Home Mzansi News RESIDENTS are calling it “the big black”

RESIDENTS are calling it “the big black”

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in Khayelitsha, Gugulethu
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RESIDENTS are calling it “the big black”.

They are reacting to the unexplained invasion of ikasi by thousands of crickets with anger, fear and frustration.

THE “BIG BLACK” IS SO BAD IT HAS SENT MANY RESIDENTS FLEEING FROM THEIR HOMES!in Khayelitsha, Gugulethu

The plague of crickets arrived in Mbewana Street, KTC on Saturday afternoon but increased cricket activity in Khayelitsha, Gugulethu and Mitchells Plain has also been reported.

While some of the residents said they feared the insects and others said they were just irritated, everybody agrees it is the sound that is driving them crazy.

KTC residents Mavis Mbova said she and her family of five haven’t slept in their house for four days.

“It is impossible to sleep! These crickets give me the creeps! I had to send one of my grandchildren to Gugulethu because she was so scared,” said Mavis.

“There is nothing worse than the feeling of a cricket crawling over your body when you are lying in bed trying to sleep.”

Lulama Maqhubela said some people burn imphepho to try and chase the insects away and others simply throw them on the fire.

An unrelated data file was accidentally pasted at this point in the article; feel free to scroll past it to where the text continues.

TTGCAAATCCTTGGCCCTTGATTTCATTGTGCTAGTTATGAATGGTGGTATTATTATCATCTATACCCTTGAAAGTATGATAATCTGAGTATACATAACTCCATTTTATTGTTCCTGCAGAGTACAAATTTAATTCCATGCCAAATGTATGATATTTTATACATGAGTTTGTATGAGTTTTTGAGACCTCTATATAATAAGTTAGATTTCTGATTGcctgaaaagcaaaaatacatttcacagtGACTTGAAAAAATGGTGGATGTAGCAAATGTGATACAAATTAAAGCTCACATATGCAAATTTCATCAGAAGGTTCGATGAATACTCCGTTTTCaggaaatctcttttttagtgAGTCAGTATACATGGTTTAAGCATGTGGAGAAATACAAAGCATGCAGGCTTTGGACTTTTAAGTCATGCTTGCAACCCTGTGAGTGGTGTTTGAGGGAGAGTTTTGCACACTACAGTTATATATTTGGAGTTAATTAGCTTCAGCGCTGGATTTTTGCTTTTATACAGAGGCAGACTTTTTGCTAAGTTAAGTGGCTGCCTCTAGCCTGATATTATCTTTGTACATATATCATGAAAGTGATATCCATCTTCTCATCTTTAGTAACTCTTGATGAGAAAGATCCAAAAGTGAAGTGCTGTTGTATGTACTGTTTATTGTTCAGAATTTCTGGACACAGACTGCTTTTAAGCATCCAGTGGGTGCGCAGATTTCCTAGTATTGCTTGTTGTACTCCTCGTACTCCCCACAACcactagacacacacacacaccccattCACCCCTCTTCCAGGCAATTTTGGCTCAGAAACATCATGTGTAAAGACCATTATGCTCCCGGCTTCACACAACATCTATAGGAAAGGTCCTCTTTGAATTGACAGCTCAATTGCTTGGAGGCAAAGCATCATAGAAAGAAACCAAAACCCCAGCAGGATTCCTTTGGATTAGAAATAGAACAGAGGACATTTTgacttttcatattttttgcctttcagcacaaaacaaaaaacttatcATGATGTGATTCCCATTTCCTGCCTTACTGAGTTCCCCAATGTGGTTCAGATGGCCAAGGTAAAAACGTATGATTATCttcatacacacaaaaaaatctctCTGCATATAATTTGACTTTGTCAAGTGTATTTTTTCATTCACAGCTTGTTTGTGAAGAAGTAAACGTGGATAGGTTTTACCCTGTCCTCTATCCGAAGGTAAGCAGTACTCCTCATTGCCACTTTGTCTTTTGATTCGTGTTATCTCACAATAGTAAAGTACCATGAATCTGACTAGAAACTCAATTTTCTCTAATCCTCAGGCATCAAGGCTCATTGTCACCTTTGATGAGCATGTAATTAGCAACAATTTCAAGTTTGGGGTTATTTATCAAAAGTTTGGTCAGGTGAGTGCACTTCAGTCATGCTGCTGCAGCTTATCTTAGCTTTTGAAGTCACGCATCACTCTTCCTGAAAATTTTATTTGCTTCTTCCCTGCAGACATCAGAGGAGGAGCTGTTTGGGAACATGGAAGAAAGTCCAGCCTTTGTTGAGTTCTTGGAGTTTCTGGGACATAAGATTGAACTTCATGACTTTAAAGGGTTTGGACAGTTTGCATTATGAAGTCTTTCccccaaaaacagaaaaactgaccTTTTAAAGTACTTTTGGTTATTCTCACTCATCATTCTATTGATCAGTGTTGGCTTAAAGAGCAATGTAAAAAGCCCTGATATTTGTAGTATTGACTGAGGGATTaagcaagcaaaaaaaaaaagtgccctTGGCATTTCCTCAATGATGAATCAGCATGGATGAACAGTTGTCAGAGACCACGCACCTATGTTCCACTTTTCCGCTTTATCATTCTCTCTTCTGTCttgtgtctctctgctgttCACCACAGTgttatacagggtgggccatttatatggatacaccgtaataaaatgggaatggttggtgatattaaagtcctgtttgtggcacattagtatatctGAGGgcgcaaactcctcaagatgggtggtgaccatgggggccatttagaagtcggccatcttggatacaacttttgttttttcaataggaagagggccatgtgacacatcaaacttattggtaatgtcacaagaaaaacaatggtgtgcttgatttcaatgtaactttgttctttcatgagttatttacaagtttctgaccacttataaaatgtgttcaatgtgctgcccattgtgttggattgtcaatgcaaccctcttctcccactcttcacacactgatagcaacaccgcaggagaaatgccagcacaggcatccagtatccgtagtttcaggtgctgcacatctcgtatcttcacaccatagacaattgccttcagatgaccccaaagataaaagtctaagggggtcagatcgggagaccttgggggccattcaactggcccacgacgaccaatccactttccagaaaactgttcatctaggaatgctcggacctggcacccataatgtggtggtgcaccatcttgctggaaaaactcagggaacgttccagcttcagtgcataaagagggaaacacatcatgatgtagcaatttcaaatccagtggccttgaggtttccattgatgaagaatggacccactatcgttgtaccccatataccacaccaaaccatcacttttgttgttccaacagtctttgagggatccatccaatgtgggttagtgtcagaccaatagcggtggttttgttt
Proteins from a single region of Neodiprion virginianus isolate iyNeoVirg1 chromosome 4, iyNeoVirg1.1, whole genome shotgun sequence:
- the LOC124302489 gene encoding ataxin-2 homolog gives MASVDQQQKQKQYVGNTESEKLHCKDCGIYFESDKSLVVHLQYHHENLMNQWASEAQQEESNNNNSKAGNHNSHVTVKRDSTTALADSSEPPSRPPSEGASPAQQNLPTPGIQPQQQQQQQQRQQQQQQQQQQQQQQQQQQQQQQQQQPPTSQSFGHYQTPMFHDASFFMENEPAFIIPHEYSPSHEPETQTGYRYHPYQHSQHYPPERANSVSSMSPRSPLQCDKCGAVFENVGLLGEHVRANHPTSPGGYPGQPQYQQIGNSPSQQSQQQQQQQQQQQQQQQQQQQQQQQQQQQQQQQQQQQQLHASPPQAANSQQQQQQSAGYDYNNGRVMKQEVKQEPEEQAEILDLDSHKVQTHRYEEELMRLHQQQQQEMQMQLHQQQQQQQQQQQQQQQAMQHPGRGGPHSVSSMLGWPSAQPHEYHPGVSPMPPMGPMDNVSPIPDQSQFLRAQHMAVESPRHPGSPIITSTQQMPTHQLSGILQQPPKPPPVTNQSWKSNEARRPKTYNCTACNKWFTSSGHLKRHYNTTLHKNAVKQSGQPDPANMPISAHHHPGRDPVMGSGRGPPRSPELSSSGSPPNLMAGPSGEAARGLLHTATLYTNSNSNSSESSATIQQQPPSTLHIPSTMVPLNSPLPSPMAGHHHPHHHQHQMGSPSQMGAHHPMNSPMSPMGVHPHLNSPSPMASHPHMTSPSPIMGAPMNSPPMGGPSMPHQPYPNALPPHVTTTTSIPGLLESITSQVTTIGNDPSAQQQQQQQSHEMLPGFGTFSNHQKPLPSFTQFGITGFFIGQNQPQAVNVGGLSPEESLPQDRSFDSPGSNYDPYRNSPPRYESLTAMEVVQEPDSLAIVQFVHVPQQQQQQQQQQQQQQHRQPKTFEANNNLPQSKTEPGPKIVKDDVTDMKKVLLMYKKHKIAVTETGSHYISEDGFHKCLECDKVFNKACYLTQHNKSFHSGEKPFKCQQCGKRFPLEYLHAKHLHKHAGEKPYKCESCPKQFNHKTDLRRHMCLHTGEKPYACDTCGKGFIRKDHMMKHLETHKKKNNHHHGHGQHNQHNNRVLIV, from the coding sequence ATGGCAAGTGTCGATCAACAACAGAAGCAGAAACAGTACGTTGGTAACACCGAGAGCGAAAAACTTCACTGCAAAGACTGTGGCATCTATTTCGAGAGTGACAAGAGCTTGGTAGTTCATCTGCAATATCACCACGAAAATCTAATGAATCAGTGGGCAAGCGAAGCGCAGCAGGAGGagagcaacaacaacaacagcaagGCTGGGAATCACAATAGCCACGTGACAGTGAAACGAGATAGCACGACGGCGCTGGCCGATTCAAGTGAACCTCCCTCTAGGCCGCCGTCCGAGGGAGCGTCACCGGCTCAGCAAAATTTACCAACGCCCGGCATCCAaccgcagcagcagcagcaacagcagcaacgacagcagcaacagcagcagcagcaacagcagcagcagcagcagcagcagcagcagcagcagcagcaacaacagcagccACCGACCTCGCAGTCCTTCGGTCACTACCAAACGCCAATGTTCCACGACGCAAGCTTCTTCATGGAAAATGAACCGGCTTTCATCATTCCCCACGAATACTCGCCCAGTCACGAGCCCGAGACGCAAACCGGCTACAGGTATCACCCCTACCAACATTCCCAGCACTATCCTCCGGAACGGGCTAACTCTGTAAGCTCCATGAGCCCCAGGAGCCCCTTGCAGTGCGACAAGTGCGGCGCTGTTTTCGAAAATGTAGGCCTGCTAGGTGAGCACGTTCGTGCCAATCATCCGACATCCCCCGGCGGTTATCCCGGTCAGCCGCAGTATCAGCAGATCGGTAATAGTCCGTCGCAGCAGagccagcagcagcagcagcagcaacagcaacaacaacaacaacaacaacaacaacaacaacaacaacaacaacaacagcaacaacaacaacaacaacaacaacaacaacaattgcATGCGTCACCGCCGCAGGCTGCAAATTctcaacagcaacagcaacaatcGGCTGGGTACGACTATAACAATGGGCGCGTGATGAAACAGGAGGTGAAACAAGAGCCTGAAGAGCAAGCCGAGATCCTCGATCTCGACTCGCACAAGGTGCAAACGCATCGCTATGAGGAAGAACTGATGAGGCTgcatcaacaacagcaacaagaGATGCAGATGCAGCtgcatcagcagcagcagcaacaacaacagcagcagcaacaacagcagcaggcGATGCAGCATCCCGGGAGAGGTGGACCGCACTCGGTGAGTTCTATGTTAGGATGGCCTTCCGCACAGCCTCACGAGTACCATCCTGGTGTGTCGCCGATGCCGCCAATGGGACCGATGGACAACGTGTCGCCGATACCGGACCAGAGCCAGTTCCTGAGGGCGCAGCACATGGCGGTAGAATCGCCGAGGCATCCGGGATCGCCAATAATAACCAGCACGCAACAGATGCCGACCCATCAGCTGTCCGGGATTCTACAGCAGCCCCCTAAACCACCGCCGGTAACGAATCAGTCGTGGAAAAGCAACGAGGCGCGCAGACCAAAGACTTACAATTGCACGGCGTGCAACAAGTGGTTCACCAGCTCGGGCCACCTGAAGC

“We get rid of some of them that way. We can’t just do nothing while crickets crawl all over us.”

Daily Sun spoke to two sangomas who agreed the crickets were harmless.

Sangoma Mkhulu Xabanisa said: “These crickets are like soil and are everywhere, so they are harmless. We would have been suspicious if they were just at one house.”

But Xabanisa said even though the crickets were harmless, they could still be used to do bad things.

“Any insects can be used to make muthi,” he said.

City of Cape Town Health mayoral committee member Lungiswa James said they know about the crickets and have firsthand experience of them at Matthew Goniwe Clinic in Khayelitsha.

James said the City had consulted university scientists who said the increase is experienced in many parts of the world.

“It is probably because of the weather in the Cape. We had a very mild winter and a slightly wet summer.

“This favours the hatching of cricket eggs and has resulted in a population boom,” she said.

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